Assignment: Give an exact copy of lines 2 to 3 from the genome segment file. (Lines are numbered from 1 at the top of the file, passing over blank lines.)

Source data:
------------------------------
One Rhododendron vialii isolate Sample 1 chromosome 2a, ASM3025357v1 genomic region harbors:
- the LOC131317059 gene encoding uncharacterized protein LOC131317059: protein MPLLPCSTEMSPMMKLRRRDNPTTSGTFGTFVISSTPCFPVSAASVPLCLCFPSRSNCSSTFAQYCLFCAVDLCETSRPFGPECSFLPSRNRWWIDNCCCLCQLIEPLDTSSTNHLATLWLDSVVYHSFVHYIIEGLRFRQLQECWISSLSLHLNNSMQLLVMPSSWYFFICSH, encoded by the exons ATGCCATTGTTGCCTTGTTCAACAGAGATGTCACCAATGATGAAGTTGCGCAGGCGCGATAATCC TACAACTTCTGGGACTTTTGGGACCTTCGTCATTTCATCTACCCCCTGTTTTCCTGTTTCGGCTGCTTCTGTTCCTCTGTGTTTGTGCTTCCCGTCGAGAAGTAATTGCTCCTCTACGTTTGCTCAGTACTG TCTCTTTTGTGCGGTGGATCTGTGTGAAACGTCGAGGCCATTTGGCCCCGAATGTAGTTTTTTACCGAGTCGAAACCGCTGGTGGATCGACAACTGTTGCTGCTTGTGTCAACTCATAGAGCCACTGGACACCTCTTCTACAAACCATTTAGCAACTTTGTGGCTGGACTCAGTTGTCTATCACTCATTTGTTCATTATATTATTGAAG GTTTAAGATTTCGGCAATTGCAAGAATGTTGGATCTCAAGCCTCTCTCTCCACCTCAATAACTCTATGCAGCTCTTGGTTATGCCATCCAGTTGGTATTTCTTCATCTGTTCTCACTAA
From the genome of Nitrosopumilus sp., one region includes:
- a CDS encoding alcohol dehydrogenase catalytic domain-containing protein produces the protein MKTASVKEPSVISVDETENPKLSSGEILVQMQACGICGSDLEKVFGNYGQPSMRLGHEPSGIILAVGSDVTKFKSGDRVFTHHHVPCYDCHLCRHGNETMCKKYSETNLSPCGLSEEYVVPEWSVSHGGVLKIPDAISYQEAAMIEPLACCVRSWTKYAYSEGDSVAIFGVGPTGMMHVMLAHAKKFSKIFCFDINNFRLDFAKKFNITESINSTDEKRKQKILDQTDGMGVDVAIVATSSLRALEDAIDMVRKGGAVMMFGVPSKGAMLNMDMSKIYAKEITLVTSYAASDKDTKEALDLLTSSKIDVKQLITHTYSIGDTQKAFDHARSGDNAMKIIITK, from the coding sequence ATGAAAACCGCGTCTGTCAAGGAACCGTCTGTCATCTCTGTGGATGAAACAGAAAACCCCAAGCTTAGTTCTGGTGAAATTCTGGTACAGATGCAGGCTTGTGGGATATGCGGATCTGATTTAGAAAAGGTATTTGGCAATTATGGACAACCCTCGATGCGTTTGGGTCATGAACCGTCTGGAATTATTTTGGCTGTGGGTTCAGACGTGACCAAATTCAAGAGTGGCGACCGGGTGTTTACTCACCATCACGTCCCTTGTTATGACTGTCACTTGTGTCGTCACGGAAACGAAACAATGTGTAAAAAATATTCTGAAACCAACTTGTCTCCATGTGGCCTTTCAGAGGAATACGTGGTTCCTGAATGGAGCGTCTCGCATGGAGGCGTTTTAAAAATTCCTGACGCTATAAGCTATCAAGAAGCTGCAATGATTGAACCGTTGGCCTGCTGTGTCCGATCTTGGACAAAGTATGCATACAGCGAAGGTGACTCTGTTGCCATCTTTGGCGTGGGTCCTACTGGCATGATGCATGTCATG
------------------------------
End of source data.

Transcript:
- the LOC131317059 gene encoding uncharacterized protein LOC131317059: protein MPLLPCSTEMSPMMKLRRRDNPTTSGTFGTFVISSTPCFPVSAASVPLCLCFPSRSNCSSTFAQYCLFCAVDLCETSRPFGPECSFLPSRNRWWIDNCCCLCQLIEPLDTSSTNHLATLWLDSVVYHSFVHYIIEGLRFRQLQECWISSLSLHLNNSMQLLVMPSSWYFFICSH, encoded by the exons ATGCCATTGTTGCCTTGTTCAACAGAGATGTCACCAATGATGAAGTTGCGCAGGCGCGATAATCC TACAACTTCTGGGACTTTTGGGACCTTCGTCATTTCATCTACCCCCTGTTTTCCTGTTTCGGCTGCTTCTGTTCCTCTGTGTTTGTGCTTCCCGTCGAGAAGTAATTGCTCCTCTACGTTTGCTCAGTACTG TCTCTTTTGTGCGGTGGATCTGTGTGAAACGTCGAGGCCATTTGGCCCCGAATGTAGTTTTTTACCGAGTCGAAACCGCTGGTGGATCGACAACTGTTGCTGCTTGTGTCAACTCATAGAGCCACTGGACACCTCTTCTACAAACCATTTAGCAACTTTGTGGCTGGACTCAGTTGTCTATCACTCATTTGTTCATTATATTATTGAAG GTTTAAGATTTCGGCAATTGCAAGAATGTTGGATCTCAAGCCTCTCTCTCCACCTCAATAACTCTATGCAGCTCTTGGTTATGCCATCCAGTTGGTATTTCTTCATCTGTTCTCACTAA
From the genome of Nitrosopumilus sp., one region includes: